Most Sacks, in order: Fairley, Suh, Ansah, Jones, Idonije, Young, Taylor, Mosley, Bannan
Lions Turn around their Toxic Differential, Turn around their Record
For those unfamiliar with Toxic Differential, it is a statistic that has fairly accurately reflected team record for several years now. At its most basic, it is essentially: (big plays for minus big plays against) plus (takeaways minus giveaways). A good explanation with data is here. It’s a simple stat, but it is now considered a good method of taking a lot of the guesswork out of team records. Sadly, there’s no way to predict toxic differential with only a historical note that the teams that lead in turnovers (Less than half of toxic differential) are often tilted towards the other end of the scale the following season. The Lions had an ugly, ugly -37 Toxic Differential in 2012. The 8 they received in 2011 is hardly world-beating, but a drop-off of 45 like the Lions saw over those two years is not common. Is it possible to turn over Toxic Differential that quickly, though? Absolutely. Look no further than the Washington Redskins, who were near the bottom of the league in 2011 but 2nd in 2012. Granted, the Lions don’t have a read option run by RGIII to make big plays, but they still have Calvin Johnson and added Reggie Bush. Throw in an improved secondary and the likelihood that the Lions mount a turnaround looks pretty good right about now.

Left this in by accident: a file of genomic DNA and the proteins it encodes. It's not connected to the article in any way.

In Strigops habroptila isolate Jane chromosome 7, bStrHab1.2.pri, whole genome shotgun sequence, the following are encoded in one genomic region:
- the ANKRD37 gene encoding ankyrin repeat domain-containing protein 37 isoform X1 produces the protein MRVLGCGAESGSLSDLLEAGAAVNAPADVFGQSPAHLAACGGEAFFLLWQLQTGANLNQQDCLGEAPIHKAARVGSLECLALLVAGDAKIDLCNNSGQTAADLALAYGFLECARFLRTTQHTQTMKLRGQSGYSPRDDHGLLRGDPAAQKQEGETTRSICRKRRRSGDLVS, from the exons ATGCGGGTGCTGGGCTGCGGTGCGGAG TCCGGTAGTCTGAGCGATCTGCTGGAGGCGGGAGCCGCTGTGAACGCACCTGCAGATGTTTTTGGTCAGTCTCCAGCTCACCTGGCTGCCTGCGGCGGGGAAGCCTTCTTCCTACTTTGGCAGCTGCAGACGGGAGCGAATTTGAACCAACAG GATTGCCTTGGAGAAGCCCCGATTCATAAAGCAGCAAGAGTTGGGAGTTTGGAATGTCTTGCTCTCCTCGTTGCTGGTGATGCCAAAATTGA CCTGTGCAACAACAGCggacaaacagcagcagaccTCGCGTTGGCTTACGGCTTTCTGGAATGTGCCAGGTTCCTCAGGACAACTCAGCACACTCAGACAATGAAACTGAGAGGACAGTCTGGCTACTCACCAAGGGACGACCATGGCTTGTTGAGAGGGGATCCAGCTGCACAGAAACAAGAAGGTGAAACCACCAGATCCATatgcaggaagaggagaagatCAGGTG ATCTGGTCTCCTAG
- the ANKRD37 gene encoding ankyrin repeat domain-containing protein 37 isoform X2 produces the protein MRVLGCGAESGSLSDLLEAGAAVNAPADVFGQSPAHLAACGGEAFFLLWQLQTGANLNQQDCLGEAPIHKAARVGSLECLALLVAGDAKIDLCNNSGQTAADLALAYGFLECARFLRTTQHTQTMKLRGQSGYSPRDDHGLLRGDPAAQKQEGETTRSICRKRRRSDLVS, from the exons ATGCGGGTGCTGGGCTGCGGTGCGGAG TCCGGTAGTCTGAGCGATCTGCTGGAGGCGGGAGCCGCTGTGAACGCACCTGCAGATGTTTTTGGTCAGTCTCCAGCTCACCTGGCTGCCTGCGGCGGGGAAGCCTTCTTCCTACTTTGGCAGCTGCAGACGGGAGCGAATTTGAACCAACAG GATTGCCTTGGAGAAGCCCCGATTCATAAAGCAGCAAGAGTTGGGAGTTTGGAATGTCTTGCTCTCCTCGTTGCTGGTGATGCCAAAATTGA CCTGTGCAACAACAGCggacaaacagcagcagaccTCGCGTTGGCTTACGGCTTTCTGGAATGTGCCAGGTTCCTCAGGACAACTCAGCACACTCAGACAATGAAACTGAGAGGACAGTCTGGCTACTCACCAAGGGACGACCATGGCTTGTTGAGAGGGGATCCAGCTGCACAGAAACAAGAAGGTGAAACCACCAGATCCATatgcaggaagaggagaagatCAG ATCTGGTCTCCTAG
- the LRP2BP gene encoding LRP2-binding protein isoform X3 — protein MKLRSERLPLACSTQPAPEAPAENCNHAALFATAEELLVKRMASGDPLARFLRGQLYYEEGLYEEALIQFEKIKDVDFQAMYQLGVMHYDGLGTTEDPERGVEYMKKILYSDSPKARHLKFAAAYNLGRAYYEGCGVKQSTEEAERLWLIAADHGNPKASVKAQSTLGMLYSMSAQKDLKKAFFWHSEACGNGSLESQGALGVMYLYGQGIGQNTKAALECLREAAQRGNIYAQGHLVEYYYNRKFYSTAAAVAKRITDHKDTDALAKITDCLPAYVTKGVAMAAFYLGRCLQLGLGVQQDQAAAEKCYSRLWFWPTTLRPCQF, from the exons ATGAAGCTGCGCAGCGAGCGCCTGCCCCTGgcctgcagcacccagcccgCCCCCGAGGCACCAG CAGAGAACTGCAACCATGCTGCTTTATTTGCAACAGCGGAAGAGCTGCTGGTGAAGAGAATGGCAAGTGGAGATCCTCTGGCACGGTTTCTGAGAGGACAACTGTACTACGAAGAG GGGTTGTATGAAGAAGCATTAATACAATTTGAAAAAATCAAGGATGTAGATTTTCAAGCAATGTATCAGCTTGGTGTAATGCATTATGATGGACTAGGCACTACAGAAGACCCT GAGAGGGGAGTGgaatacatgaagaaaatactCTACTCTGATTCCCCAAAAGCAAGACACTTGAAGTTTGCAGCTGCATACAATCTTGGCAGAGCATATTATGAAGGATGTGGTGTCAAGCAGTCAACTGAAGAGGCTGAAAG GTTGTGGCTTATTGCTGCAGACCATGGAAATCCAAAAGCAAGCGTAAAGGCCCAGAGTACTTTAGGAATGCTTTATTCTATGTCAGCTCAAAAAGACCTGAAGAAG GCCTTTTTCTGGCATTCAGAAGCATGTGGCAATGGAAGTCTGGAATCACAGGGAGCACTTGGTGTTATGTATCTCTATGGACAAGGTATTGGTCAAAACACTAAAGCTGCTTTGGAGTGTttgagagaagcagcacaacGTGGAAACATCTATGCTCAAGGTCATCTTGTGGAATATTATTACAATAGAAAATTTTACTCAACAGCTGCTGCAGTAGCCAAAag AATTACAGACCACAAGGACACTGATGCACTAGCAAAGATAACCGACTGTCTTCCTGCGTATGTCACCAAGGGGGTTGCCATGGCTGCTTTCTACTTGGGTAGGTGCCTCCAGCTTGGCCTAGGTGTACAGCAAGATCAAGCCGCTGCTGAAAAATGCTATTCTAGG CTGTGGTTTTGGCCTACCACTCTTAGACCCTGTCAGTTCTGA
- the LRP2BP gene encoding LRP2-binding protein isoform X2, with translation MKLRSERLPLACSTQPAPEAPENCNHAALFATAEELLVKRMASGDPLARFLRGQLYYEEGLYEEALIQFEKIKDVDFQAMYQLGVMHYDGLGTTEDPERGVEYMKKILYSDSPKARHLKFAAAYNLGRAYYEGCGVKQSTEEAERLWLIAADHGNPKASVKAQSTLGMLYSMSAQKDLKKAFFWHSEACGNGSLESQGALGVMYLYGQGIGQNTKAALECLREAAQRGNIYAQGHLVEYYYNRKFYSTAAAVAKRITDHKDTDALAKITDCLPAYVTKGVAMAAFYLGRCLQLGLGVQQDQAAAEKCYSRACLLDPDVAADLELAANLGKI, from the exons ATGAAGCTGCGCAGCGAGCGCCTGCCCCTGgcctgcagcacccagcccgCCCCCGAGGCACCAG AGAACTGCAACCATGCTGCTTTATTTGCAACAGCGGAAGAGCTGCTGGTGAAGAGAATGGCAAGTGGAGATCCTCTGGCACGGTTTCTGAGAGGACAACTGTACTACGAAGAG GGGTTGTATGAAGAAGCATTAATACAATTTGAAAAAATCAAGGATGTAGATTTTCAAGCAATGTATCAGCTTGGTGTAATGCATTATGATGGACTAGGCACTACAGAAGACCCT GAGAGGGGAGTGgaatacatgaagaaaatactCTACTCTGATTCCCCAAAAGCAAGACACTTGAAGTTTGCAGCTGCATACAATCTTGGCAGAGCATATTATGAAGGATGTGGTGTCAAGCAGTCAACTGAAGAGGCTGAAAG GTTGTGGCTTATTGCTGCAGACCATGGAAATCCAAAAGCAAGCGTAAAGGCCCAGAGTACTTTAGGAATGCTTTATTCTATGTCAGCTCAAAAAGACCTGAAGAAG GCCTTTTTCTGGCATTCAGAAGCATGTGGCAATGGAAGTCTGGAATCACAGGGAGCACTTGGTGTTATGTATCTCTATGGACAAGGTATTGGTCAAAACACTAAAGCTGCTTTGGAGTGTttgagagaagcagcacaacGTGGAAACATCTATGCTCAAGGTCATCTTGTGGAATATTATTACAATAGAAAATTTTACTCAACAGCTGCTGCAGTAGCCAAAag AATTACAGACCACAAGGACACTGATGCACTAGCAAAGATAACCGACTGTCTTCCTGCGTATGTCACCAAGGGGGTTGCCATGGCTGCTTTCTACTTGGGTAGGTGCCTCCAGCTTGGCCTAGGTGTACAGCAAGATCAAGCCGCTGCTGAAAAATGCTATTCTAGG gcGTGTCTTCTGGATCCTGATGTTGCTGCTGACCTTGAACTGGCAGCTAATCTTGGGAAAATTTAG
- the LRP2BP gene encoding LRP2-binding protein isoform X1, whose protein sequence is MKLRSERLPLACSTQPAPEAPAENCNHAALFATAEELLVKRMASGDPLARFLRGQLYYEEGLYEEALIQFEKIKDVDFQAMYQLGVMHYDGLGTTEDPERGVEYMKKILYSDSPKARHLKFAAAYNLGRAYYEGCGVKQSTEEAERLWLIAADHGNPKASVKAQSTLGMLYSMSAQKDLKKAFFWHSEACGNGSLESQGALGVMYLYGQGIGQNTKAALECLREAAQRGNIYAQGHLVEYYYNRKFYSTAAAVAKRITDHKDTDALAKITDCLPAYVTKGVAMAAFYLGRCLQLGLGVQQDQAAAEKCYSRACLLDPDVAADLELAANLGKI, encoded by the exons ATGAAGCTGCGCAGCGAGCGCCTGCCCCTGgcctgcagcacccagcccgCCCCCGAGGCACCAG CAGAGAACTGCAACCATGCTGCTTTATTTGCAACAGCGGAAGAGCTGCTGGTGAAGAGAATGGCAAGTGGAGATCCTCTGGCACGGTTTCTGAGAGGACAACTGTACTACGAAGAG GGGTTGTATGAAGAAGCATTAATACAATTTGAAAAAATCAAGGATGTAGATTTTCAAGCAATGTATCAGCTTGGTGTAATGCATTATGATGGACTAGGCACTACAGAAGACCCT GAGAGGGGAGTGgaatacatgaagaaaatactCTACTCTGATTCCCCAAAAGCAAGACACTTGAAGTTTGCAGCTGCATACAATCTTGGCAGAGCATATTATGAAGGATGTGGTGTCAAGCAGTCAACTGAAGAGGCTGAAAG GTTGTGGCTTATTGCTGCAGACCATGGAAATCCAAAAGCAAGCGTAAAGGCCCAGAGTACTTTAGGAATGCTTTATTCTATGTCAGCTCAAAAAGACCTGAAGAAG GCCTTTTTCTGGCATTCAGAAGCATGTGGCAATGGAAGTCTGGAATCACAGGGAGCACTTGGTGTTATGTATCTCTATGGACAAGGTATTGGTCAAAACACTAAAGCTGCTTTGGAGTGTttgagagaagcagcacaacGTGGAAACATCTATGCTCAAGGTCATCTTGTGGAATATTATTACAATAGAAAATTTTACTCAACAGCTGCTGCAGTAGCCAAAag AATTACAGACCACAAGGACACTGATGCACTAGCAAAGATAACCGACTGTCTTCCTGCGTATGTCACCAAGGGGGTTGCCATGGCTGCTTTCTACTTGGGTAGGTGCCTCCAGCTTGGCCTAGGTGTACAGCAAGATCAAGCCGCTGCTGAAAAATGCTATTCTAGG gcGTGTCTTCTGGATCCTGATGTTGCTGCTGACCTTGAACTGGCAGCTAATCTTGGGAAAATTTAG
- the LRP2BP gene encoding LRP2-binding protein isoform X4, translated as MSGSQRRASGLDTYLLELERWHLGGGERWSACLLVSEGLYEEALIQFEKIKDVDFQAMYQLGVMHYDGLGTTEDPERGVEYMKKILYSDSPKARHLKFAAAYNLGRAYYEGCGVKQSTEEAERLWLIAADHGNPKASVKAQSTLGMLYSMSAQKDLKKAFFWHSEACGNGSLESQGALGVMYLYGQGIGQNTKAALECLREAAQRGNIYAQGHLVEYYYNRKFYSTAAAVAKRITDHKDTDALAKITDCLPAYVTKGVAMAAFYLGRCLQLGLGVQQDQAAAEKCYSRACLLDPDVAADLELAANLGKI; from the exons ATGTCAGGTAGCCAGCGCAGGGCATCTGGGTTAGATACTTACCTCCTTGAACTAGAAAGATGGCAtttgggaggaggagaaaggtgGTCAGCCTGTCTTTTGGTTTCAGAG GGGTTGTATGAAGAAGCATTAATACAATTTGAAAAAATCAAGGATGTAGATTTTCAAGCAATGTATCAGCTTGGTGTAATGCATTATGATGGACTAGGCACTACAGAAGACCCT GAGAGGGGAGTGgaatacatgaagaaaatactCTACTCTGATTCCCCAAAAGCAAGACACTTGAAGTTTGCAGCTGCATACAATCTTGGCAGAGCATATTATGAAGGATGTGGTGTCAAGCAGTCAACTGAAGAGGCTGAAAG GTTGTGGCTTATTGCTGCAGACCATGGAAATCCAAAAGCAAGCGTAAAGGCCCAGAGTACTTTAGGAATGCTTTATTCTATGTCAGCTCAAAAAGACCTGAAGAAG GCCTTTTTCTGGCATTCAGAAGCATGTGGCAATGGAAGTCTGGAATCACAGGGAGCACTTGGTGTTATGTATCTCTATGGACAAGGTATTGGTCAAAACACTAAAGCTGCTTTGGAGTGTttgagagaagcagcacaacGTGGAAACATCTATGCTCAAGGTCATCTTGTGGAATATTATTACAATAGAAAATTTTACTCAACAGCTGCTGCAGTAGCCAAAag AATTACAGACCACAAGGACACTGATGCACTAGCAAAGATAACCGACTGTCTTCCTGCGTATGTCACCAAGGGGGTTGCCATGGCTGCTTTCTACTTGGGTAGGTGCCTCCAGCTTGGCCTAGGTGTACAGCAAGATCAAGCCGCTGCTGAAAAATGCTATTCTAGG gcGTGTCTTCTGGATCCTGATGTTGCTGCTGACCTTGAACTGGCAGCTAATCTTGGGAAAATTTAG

2011 Toxic Differential: 8 good for a winning record2012 Toxic Differential: -36 good for the 5th overall pick
2013 Toxic Differential: 20, good for a winning record?
If the offense works how it is supposed to, I would expect a similar season from Scheffler to what we saw back in 2011, though I doubt he gets as many TDs. With the relative health of the team (And I’m assuming health for this exercise), Scheffler should see his targets go back to the 40 range, when he was his most productive. What’s interesting is how I think the Lions will use Fauria. In camp, they rarely used him as a Hback, with Michael Williams getting that role. That role, in turn, was inherited from Will Heller. Heller hardly set the world on fire, but he wasn’t used as an Hback until after the Lions abandoned the FB position in 2010. Prior to that, Heller was used traditionally and managed a respectable 29 catches on 50 targets for 3 TDs. Yes, he was the #2 that year, but the Lions also weren’t throwing the ball 700 times a season. Fauria still isn’t a traditional FB, and I doubt he gets looks only in that role. As it is, I feel he and Scheffler will move around a lot, and we will see them both get some interesting looks in an offense that likes to spread the ball around. Both should get close to Heller’s 2009 stats, which I feel would be a win for the team.